By Charlie Kimber
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Sudan’s revolution must continue after coup leader says he will retreat

This article is over 1 years, 8 months old
Launching strikes will be central to halting repression and forming alternative sources of power
Issue 2812
Protesters in Sudan conducting with a fire and flying flags in resistance

Protesters at the Al Jawda sit-in, taking place in Khartoum

Sudan’s coup leader General Abdel Fattah al-Burhan has said the army will make way for a civilian government. The announcement is a fraud, designed to halt growing opposition to military rule.

Huge numbers of people have launched the most significant revolt in Sudan since the coup last October. The present phase combines mass demonstrations and a return to the sit-ins that in 2019 caused a deep crisis for the regime at that time. 

This is a big escalation from recent months. At the beginning of this week activists were defiantly holding sit-ins at Al Jawda in the capital Khartoum, Al Muassasa in Bahri close to Khartoum, in the city of  Omdurman and in El Geneina in Darfur. Other sit-ins were beginning in different parts of the country.

They are both a focus for ­protests, a sign that the regime’s rule is contested and a gesture towards ­alternative ways of living. They have, for example, “revolutionary theatre” and other cultural events as well as discussions and debates.

The Khartoum City Resistance Committees Coordination (KSRCC) said, “We call on the masses of the Sudanese people, young and old, women and men, to flock and ­support the Al Jawda sit-in and to continue the open revolutionary escalation until the overthrow of the coup. The people’s word is a ­judgement, and their judgement is final.”

As the sit-ins grew, Burhan said the army would make way for a civilian government and would “not participate” in talks facilitated by the UN and regional governmental organisations. “The armed forces will not stand in the way” of democratic transition, Burhan said in a televised address.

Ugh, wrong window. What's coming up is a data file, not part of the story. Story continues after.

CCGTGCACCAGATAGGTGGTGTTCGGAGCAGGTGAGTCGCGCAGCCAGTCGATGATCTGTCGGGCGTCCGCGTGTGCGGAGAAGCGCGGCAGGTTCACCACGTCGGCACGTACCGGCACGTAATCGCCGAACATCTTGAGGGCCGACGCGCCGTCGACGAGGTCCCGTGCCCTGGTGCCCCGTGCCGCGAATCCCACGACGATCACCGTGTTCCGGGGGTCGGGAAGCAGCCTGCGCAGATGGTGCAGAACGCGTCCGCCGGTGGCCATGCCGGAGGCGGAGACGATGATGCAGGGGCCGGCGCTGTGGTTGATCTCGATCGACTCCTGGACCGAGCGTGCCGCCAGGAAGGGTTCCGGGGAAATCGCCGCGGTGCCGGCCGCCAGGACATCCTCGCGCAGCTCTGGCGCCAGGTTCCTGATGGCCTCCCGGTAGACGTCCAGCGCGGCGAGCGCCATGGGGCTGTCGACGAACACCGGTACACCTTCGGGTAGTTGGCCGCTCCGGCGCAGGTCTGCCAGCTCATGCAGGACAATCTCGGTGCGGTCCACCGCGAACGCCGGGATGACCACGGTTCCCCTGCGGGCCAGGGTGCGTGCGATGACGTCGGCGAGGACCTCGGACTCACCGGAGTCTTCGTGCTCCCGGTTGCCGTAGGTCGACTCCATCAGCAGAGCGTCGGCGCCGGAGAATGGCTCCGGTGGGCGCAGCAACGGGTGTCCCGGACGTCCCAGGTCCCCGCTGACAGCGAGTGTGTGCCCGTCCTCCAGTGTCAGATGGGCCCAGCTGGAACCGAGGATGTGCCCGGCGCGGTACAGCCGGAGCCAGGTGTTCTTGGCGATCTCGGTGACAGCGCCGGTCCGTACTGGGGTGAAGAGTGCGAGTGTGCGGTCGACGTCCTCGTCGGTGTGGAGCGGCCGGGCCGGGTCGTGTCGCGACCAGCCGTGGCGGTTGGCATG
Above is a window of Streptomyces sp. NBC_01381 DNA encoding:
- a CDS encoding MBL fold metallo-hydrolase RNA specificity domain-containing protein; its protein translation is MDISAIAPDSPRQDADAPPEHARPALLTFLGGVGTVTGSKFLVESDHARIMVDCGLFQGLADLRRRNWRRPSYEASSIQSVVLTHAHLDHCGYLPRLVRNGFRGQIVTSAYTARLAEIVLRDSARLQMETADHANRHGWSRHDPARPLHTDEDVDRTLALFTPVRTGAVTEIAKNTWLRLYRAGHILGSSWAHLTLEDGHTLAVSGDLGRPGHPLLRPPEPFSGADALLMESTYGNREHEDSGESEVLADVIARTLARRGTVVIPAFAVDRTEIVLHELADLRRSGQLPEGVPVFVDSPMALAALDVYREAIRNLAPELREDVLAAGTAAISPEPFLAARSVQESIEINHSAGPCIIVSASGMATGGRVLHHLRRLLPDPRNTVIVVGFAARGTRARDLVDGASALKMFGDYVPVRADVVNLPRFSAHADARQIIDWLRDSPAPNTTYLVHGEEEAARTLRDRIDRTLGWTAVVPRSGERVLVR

He claimed the military is committed to working towards “elections in which the Sudanese people choose who will govern them”.

Nobody should believe Burhan is about to fade away.  He added that a  “supreme council of the armed forces” will be formed, combining the Sudanese army and the Rapid Support Forces. This is the infamous paramilitary unit commanded by Burhan’s deputy, Mohamed Hamdan Daglo.

Burhan is concentrating the coercive power of the state to intimidate and control whatever government form emerges now. Many resistance committees responded to the speech with scorn. The Al-Kalakla committee on the outskirts of Khartoum, said it was not up to Burhan to shape the process. Instead, it said, “it is about the gallows and the guillotines for the crimes you committed against the people”.

But his speech is a sign of the deep crisis in Sudanese politics. The sit-ins follow mass demonstrations that swept Sudan on Thursday of last week.  The ruthless authorities responded with their habitual repression. 

Police and soldiers killed at least nine people on the day, most of them in the city of Omdurman. A sniper on the rooftop of The Holy Quran University fired live ammunition at marchers. In Khartoum, security forces fired tear gas and water cannons to block protesters from moving towards the presidential palace. 

But that didn’t stop the marches. In Bahri people forced their way across the Al Mak Nimer bridge and pushed back cops and troops. Earlier, protesters barricaded some of Khartoum’s main roads with stones and burning tyres.

Sudan’s Radio Dabanga reported demonstrations in Nyala and Zalingei in Darfur, Kadugli in South Kordofan, El Gedaref and Kassala in eastern Sudan, and Dongola and Atbara in northern Sudan. 

In Port Sudan in Red Sea state, demonstrations faced repression and tear gas. Thursday was a significant date because on 30 June 1989 Omar al-Bashir led a military coup and ­overthrew the elected government. 

He ruled for nearly 30 years until 2019 when a mass movement drove him out, triggering an extended process of revolt and revolution.

It is also the third anniversary of one of the high points of the 2019 resistance. Networks of resistance ­committees—local democratic structures that bring together activists and organise defiance of the military—organised the marches.

The KSRCC said, “Either we achieve our objectives or perish trying.  “We shall accomplish what we are set out to do, despite the opposition of every traitor, coward, and slacker.  “And we will employ all ­peaceful means, such as protests, strikes, disobedience, and barricades.”

Protesters are demanding the overthrow of the regime, a ­civilian government and a democratic transformation.